The revelations by Kaspersky that hackers were able to gain access to 100 banks across 30 countries and steal around $1bn over a period of two years is not only a major concern but also an indication that while a lot of focus has been drawn to nation state attacks the criminals are still busy getting their hands on cash illegally.
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The Kaspersky report pointed the finger at a cyber criminal gang that was operating out of Russia, China and the Ukraine and attacks have taken place against banks in those countries as well as many other places across the globe.
The hackers took the approach of using malware infected Word attachments sent to bank employees that could then monitor their activity and once they had gained entry to it was possible to get cash machines to issue money and for funds to be transferred.
The response from the security industry has been one of dismay that a lot of the problems seem to have resulted from staff failing to follow security policies and opening attachments that contained malware.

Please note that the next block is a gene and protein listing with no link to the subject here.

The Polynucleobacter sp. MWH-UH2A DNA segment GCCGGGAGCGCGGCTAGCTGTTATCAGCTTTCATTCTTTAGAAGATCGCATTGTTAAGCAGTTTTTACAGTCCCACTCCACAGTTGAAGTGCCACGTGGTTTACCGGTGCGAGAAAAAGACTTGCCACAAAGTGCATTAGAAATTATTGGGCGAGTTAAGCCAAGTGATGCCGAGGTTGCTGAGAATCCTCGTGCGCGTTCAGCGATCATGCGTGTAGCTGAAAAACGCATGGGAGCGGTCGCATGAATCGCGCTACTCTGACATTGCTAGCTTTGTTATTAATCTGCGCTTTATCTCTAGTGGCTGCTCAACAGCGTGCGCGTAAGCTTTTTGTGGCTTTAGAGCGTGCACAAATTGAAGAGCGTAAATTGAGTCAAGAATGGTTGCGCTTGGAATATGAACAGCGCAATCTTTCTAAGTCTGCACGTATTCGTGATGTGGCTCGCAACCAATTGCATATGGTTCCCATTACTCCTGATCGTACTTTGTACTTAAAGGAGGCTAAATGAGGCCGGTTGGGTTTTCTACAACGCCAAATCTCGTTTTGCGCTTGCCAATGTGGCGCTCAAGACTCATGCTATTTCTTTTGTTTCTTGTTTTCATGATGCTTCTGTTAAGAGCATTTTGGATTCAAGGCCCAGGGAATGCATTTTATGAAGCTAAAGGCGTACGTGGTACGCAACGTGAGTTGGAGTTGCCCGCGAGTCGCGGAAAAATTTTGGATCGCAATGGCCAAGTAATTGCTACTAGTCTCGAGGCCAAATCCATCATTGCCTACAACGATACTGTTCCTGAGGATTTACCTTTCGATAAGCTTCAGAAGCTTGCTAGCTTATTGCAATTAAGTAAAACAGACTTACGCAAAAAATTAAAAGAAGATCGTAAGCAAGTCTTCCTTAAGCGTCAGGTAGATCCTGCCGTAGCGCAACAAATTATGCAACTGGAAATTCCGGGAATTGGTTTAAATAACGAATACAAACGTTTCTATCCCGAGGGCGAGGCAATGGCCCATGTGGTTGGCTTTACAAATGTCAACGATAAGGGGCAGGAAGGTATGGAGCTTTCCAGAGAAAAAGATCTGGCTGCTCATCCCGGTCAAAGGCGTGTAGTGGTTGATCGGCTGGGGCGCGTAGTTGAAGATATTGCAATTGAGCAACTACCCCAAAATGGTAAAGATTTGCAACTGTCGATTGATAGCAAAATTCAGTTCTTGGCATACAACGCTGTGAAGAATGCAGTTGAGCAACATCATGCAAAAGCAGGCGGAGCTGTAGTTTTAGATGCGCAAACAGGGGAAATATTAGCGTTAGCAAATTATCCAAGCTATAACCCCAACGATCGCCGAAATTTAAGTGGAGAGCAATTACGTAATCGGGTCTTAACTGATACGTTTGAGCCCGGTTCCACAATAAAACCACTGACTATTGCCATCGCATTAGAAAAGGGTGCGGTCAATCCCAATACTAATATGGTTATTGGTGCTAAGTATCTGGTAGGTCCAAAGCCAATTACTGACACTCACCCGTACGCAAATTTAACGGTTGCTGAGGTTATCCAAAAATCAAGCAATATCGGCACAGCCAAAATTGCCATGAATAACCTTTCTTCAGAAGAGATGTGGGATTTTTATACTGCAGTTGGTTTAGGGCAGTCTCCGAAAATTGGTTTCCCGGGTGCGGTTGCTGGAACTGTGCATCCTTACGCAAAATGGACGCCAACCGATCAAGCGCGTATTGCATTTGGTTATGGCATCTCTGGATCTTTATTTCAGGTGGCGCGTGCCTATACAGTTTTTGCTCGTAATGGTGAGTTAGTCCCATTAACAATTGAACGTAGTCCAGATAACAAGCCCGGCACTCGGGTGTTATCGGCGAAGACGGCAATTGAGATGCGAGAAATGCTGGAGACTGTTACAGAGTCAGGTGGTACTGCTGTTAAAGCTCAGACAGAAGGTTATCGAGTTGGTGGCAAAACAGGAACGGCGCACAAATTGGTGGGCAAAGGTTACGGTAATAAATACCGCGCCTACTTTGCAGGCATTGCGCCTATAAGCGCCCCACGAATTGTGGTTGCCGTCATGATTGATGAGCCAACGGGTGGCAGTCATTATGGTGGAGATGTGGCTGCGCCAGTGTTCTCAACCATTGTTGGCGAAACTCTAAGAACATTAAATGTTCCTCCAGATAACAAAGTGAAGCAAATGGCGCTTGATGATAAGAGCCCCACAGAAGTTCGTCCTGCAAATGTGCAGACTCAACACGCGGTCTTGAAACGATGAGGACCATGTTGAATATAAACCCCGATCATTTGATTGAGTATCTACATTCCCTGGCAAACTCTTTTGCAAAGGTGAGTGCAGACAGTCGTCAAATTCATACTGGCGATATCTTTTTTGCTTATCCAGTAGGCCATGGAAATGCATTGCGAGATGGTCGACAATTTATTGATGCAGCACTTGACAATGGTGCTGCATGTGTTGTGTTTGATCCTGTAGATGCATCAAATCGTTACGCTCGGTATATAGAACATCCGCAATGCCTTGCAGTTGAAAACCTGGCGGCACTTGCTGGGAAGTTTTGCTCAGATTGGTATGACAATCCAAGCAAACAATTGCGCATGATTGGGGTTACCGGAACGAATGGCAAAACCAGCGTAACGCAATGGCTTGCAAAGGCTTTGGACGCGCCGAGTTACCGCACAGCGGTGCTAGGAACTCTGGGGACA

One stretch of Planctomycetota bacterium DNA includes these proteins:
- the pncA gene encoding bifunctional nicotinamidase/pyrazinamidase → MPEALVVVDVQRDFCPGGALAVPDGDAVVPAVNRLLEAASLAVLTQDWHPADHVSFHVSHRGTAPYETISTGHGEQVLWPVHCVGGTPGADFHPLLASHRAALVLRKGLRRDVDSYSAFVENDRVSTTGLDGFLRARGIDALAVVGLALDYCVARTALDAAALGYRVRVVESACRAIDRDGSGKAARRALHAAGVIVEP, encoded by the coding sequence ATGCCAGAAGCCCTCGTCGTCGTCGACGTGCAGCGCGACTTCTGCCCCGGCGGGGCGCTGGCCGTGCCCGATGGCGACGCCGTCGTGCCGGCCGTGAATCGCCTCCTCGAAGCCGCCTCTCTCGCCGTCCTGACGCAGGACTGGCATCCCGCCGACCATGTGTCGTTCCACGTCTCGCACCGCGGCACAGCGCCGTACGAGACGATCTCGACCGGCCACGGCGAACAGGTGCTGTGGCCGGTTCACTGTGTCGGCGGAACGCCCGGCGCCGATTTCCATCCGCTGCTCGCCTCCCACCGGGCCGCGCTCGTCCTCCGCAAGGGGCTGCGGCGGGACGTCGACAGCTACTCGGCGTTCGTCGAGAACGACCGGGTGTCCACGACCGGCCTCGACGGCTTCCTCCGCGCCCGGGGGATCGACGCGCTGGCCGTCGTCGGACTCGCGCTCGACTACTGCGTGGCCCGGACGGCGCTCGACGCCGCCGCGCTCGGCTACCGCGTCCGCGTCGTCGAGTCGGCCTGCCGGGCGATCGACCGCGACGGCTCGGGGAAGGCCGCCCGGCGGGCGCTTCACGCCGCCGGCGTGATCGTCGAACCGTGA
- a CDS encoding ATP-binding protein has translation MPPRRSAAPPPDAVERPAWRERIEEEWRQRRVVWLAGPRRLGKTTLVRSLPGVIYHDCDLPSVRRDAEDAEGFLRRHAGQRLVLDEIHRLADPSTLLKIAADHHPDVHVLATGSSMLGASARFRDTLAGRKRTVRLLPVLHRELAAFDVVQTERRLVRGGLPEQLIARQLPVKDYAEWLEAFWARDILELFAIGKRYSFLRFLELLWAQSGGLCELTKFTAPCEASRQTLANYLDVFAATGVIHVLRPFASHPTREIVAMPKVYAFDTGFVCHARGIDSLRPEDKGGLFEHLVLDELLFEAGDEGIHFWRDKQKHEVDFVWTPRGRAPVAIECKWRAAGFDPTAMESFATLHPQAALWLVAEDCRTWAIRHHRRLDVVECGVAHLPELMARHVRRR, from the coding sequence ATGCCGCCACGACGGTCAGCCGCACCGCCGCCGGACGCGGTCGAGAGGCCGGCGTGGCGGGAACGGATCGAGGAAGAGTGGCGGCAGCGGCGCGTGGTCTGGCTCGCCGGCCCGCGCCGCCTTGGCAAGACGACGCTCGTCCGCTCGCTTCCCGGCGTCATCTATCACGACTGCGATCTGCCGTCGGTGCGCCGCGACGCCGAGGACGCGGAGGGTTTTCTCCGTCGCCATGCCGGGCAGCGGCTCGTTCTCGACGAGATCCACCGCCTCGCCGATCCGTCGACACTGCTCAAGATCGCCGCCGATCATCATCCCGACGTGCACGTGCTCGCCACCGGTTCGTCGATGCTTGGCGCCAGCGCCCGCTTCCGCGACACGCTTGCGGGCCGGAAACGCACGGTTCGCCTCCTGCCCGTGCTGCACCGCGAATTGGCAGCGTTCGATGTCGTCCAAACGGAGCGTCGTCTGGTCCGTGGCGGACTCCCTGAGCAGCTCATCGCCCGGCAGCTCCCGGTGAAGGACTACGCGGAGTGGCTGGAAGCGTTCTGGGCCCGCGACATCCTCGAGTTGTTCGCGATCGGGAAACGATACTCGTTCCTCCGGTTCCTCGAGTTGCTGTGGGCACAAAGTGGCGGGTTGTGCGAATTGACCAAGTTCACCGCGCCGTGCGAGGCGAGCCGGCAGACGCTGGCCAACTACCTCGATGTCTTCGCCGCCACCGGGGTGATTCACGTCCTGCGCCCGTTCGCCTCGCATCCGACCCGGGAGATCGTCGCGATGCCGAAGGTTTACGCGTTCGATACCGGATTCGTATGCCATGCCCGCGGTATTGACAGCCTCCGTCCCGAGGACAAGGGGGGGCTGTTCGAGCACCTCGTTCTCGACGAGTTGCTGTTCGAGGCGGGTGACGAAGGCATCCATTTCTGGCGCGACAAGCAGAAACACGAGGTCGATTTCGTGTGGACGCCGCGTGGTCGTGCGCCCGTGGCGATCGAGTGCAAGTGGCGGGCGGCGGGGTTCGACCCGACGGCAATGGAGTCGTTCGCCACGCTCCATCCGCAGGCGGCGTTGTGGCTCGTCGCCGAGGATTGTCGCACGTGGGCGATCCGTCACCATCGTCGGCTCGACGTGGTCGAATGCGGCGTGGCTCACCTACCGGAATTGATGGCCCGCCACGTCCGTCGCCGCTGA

"This is yet another hacking originating from spear phishing attacks," said Mike Spykerman, vice president of product management at OPSWAT "The problem with these attacks is that because they are targeted to only a small number of individuals, the malware can get past anti-virus engines."
He recommended more data sanitisation technology to help prevent malware based attachments and there were other calls for banks to step up and invest in the latest security technology.
"Whatever technologies these banks were using to protect themselves failed. It’s time to look for new technologies," said Amichai Shulman, CTO Imperva.
"Such an operation resulted in countless acts of internal credential theft and explorations within the bank network. Clearly setting up traps within end stations would have triggered multiple alerts over time. Organizations must deploy this new technology."
Mark Bower, vice president of product management at Voltage Security, said that the attacks revealed the skills of cyber criminals in getting through defences to gain illicit funds.
"Cybercriminals have got the infection-to-cash cycle down to a fine art, proving crime does pay when the victim's perimeter can be bypassed and systems manipulated at will. Today, there are few defenses against this level of attack sophistication - but new methods have emerged to fight back, especially data-centric security which works by making stolen data completely useless to the criminal who steal it," he advised using format-preserving encryption.
The timing of the revelations of the attack comes just days after President Obama called on security vendors to do more to share information about the latest threats and work more closely with law enforcement.